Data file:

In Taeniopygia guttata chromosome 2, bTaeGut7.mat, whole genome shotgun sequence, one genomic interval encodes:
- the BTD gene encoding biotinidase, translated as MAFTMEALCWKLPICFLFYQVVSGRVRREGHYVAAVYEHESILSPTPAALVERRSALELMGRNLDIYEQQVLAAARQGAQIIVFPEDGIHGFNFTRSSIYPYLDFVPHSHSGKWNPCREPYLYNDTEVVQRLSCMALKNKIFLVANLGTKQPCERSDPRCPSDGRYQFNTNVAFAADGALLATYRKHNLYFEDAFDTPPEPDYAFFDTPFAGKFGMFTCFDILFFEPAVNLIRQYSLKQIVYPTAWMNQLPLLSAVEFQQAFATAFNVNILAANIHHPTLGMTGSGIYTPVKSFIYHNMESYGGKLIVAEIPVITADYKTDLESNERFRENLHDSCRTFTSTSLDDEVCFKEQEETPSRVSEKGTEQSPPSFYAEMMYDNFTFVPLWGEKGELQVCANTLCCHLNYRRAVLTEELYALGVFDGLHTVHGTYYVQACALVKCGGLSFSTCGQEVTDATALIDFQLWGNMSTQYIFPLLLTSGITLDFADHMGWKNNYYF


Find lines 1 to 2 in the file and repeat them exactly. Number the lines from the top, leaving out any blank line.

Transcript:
In Taeniopygia guttata chromosome 2, bTaeGut7.mat, whole genome shotgun sequence, one genomic interval encodes:
- the BTD gene encoding biotinidase, translated as MAFTMEALCWKLPICFLFYQVVSGRVRREGHYVAAVYEHESILSPTPAALVERRSALELMGRNLDIYEQQVLAAARQGAQIIVFPEDGIHGFNFTRSSIYPYLDFVPHSHSGKWNPCREPYLYNDTEVVQRLSCMALKNKIFLVANLGTKQPCERSDPRCPSDGRYQFNTNVAFAADGALLATYRKHNLYFEDAFDTPPEPDYAFFDTPFAGKFGMFTCFDILFFEPAVNLIRQYSLKQIVYPTAWMNQLPLLSAVEFQQAFATAFNVNILAANIHHPTLGMTGSGIYTPVKSFIYHNMESYGGKLIVAEIPVITADYKTDLESNERFRENLHDSCRTFTSTSLDDEVCFKEQEETPSRVSEKGTEQSPPSFYAEMMYDNFTFVPLWGEKGELQVCANTLCCHLNYRRAVLTEELYALGVFDGLHTVHGTYYVQACALVKCGGLSFSTCGQEVTDATALIDFQLWGNMSTQYIFPLLLTSGITLDFADHMGWKNNYYF